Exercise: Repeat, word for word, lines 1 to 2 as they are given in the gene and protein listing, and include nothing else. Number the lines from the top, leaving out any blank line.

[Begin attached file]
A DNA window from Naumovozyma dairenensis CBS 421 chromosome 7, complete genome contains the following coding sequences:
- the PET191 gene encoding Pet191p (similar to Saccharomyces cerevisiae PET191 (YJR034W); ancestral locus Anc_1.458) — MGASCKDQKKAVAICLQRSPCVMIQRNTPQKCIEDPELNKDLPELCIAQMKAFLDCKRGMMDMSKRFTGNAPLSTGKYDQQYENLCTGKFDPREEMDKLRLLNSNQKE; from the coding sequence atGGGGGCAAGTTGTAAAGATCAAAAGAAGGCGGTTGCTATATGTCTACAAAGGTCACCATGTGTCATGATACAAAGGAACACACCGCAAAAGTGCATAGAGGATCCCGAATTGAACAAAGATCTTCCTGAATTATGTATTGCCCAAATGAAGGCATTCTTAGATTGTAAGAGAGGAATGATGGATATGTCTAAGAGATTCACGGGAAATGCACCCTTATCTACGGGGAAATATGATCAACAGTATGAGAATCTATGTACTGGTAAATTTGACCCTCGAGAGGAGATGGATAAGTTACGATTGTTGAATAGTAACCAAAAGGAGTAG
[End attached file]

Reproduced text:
A DNA window from Naumovozyma dairenensis CBS 421 chromosome 7, complete genome contains the following coding sequences:
- the PET191 gene encoding Pet191p (similar to Saccharomyces cerevisiae PET191 (YJR034W); ancestral locus Anc_1.458) — MGASCKDQKKAVAICLQRSPCVMIQRNTPQKCIEDPELNKDLPELCIAQMKAFLDCKRGMMDMSKRFTGNAPLSTGKYDQQYENLCTGKFDPREEMDKLRLLNSNQKE; from the coding sequence atGGGGGCAAGTTGTAAAGATCAAAAGAAGGCGGTTGCTATATGTCTACAAAGGTCACCATGTGTCATGATACAAAGGAACACACCGCAAAAGTGCATAGAGGATCCCGAATTGAACAAAGATCTTCCTGAATTATGTATTGCCCAAATGAAGGCATTCTTAGATTGTAAGAGAGGAATGATGGATATGTCTAAGAGATTCACGGGAAATGCACCCTTATCTACGGGGAAATATGATCAACAGTATGAGAATCTATGTACTGGTAAATTTGACCCTCGAGAGGAGATGGATAAGTTACGATTGTTGAATAGTAACCAAAAGGAGTAG